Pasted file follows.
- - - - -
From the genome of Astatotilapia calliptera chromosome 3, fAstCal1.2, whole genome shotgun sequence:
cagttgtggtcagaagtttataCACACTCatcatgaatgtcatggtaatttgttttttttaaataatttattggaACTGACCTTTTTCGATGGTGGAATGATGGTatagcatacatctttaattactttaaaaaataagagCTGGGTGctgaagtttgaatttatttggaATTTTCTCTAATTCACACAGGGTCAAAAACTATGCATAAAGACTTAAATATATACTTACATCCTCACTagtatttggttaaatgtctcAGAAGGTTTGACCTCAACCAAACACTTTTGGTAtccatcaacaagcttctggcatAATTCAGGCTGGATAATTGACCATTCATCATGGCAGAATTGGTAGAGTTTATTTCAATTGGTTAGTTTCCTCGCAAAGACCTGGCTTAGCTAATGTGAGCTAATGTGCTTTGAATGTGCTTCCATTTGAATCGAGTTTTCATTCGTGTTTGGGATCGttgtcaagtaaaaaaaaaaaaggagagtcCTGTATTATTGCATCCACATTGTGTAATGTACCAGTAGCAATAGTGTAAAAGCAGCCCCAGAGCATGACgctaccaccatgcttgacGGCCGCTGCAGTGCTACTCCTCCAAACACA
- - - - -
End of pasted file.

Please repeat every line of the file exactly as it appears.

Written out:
From the genome of Astatotilapia calliptera chromosome 3, fAstCal1.2, whole genome shotgun sequence:
cagttgtggtcagaagtttataCACACTCatcatgaatgtcatggtaatttgttttttttaaataatttattggaACTGACCTTTTTCGATGGTGGAATGATGGTatagcatacatctttaattactttaaaaaataagagCTGGGTGctgaagtttgaatttatttggaATTTTCTCTAATTCACACAGGGTCAAAAACTATGCATAAAGACTTAAATATATACTTACATCCTCACTagtatttggttaaatgtctcAGAAGGTTTGACCTCAACCAAACACTTTTGGTAtccatcaacaagcttctggcatAATTCAGGCTGGATAATTGACCATTCATCATGGCAGAATTGGTAGAGTTTATTTCAATTGGTTAGTTTCCTCGCAAAGACCTGGCTTAGCTAATGTGAGCTAATGTGCTTTGAATGTGCTTCCATTTGAATCGAGTTTTCATTCGTGTTTGGGATCGttgtcaagtaaaaaaaaaaaaggagagtcCTGTATTATTGCATCCACATTGTGTAATGTACCAGTAGCAATAGTGTAAAAGCAGCCCCAGAGCATGACgctaccaccatgcttgacGGCCGCTGCAGTGCTACTCCTCCAAACACA